District Plans For In-Person School Four Days a Week


The Chelsea School District plans to return to four days a week of in person learning starting April 19. 

In an email sent out to all district families, Superintendent Dr. Julie Helber addressed the situation and provided more information to parents regarding the new plans of returning to in-person learning four days a week, with a 5th day for remote learning, staff planning and deep cleaning.

We understand and hear that timelines will help families to plan,” Helber said. “We will be presenting the full plan to the board on March 22, 2021 and will send the details to families with an email containing the final commitment form that evening. This commitment will be to either choose in-person learning or virtual learning beginning on April 19 for the remainder of the year.”

The school district decided to make the change in late April, later than recommended Governor Whitmer, because it would allow all staff to be vaccinated and gives two week window after spring break to protect students and staff from the potential increase in cases.

Some Chelsea High School parents are extremely excited that their children will be able to attend school and experience some normalcy.

“Our seniors are missing out on a lot of traditions like homecoming and prom and being seniors, they don’t have a next year at CHS,” one parent said. “I feel like seniors are being overlooked. They need time with friends before they all go to college.”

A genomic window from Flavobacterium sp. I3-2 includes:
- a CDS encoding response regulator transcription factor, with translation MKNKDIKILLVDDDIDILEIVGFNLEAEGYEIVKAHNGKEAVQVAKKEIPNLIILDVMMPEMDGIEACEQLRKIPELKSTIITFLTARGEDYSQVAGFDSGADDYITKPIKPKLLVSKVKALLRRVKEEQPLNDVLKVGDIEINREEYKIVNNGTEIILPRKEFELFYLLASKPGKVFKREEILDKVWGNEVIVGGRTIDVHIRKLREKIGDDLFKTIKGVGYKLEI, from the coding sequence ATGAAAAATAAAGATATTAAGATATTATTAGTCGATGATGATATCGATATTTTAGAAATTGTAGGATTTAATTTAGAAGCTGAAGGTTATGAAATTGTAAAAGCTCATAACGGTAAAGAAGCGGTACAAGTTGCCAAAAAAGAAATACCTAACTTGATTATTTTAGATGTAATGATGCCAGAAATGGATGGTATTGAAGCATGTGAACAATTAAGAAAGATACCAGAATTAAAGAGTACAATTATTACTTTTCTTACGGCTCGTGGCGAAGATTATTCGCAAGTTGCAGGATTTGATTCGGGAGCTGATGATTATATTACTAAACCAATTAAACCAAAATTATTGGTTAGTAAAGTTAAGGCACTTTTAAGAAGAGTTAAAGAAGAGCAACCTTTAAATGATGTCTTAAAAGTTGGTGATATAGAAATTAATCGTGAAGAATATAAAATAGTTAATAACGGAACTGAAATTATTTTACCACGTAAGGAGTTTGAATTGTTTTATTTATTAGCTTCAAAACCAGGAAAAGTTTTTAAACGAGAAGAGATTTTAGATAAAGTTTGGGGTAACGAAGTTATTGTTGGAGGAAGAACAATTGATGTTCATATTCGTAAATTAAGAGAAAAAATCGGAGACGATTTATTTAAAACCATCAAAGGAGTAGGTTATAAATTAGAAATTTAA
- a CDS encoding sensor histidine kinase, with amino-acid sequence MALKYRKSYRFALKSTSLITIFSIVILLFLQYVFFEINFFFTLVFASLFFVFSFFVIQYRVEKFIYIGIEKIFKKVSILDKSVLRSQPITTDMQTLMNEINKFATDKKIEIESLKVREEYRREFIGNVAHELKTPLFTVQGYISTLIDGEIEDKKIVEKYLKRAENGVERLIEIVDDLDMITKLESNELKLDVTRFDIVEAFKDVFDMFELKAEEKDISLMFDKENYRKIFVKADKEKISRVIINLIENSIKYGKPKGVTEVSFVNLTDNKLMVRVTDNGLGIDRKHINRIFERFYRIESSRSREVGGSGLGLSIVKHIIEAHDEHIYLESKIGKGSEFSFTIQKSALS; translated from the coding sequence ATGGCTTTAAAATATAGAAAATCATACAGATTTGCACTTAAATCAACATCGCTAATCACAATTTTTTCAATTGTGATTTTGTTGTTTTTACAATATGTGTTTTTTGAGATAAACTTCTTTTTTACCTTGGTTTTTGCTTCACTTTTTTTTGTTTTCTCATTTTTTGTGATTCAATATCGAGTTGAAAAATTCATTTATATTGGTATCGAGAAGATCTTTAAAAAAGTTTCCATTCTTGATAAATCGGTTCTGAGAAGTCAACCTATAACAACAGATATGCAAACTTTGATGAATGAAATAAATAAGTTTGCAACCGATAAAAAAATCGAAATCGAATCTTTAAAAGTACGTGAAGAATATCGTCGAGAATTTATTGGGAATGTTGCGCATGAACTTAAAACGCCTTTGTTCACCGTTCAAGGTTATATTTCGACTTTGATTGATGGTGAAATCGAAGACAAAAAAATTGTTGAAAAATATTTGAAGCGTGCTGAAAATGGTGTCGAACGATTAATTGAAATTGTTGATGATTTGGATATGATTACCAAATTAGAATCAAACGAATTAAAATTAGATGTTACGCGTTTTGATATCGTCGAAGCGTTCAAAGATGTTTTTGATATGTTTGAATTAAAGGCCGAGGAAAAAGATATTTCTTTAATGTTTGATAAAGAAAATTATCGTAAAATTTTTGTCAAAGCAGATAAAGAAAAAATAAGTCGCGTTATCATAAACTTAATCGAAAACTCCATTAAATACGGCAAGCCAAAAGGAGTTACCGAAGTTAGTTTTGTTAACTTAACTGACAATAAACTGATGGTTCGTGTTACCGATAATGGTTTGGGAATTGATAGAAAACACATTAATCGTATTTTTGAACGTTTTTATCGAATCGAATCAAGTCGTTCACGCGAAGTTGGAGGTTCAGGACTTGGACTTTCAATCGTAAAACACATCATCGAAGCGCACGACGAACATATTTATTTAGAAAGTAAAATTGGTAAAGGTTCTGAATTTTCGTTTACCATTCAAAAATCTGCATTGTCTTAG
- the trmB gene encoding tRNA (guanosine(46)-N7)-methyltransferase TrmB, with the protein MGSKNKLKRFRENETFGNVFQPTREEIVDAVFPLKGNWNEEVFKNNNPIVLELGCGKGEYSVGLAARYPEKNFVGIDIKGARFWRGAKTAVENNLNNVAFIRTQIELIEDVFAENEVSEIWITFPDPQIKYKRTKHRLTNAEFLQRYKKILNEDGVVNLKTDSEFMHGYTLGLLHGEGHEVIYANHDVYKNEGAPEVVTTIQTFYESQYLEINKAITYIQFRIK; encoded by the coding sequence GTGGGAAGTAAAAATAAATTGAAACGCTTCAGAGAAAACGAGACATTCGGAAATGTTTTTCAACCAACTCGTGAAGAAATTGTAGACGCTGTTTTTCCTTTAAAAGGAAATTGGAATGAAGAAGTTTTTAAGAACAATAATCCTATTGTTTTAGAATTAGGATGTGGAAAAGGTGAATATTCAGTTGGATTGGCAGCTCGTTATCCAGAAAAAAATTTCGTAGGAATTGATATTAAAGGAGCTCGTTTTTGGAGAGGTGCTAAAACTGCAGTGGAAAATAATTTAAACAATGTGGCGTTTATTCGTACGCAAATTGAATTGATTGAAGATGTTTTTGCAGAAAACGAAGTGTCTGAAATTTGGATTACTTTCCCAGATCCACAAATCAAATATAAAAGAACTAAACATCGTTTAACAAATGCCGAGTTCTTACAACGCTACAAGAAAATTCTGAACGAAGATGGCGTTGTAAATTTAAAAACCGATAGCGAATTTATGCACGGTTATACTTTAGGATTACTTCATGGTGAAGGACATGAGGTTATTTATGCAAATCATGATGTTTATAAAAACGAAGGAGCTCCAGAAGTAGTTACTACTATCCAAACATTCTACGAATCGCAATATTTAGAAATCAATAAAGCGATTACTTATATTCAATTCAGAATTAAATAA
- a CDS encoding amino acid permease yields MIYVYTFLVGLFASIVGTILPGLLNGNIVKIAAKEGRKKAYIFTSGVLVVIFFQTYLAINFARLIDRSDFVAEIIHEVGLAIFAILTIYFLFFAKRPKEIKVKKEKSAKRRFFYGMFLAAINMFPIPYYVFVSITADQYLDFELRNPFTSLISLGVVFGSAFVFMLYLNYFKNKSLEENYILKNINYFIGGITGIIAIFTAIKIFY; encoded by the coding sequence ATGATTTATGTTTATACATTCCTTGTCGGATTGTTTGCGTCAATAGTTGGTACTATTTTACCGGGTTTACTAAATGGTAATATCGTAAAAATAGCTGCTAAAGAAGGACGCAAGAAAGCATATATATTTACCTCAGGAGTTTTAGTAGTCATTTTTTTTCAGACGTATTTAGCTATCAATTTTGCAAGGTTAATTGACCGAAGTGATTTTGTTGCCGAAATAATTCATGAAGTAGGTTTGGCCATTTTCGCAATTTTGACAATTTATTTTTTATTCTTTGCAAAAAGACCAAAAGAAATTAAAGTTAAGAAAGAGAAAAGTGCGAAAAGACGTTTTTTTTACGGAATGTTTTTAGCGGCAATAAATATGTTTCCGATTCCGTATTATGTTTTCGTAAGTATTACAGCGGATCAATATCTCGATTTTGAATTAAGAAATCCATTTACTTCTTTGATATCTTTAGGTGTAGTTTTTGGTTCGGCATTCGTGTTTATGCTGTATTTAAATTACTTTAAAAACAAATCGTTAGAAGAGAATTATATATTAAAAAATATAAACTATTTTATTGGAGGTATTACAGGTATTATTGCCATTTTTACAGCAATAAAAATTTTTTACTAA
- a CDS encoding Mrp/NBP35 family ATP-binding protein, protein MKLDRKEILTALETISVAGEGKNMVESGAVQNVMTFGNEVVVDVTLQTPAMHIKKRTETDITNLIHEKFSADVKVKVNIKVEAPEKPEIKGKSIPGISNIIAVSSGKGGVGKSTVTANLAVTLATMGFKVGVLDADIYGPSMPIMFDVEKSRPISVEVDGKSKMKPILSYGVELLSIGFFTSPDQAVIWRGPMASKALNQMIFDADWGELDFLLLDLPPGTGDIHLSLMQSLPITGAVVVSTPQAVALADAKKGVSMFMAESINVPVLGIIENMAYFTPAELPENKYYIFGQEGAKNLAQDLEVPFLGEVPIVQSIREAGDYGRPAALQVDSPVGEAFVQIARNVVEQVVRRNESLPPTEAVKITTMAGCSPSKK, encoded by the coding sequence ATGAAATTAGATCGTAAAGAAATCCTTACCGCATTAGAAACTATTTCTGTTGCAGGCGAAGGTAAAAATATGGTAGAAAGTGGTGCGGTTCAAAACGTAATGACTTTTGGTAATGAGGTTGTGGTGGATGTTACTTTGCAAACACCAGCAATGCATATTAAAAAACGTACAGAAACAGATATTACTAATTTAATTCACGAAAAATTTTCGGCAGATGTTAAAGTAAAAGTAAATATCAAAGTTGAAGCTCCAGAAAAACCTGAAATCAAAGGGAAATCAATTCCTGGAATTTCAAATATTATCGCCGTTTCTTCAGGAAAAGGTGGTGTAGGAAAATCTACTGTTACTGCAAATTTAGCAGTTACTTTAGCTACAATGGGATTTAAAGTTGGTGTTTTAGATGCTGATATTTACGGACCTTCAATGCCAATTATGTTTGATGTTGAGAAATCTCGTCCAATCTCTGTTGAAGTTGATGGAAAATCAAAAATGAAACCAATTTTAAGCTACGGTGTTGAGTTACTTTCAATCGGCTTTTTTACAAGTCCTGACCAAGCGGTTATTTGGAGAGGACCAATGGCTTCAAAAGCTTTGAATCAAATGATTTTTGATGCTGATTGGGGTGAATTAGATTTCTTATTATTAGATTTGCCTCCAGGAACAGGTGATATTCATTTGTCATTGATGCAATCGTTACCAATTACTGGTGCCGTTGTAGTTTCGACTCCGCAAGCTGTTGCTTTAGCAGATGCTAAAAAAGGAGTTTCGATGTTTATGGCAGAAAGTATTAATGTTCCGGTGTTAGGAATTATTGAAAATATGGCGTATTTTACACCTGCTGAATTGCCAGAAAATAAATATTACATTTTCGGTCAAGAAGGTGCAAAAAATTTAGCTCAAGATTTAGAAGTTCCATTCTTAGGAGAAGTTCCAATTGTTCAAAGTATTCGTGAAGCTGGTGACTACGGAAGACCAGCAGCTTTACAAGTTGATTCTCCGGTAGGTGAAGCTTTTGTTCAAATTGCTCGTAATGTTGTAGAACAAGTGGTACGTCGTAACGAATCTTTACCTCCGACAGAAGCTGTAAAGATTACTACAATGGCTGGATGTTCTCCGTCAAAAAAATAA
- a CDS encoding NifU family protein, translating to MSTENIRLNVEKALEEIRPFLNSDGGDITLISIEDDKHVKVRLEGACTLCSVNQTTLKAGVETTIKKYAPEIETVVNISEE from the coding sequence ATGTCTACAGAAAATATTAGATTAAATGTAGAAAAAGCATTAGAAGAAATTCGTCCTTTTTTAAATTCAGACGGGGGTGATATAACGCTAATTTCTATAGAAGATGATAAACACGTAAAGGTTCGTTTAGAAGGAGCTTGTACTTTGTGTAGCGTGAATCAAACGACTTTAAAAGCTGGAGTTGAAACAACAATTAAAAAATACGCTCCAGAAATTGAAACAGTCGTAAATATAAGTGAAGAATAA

Others, however, are quite nervous about sending their children to school because they want to make sure that their children will be protected against the virus. Many families are planning on not attending in-person until next year.

In order to keep students safe, the school will still continue social distancing however, due to the increased amount of students being the building the space will be reduced from 6ft to 4ft.

Mitigation practices will still be in place such as mandatory mask wearing, social distancing as much as possible and practicable as well as one-way hallways, staggered dismissals and hand sanitizing stations spaced throughout the building,” Michael Kapolka said.

While there are considerable risks to return to in-person schooling, the district wants to give students a sense of normalcy and help those who are struggling with being isolated from their friends.

“I’m excited to see my classmates and return to a more normal lifestyle and freshman year experience,” Sara Martin (‘24) said.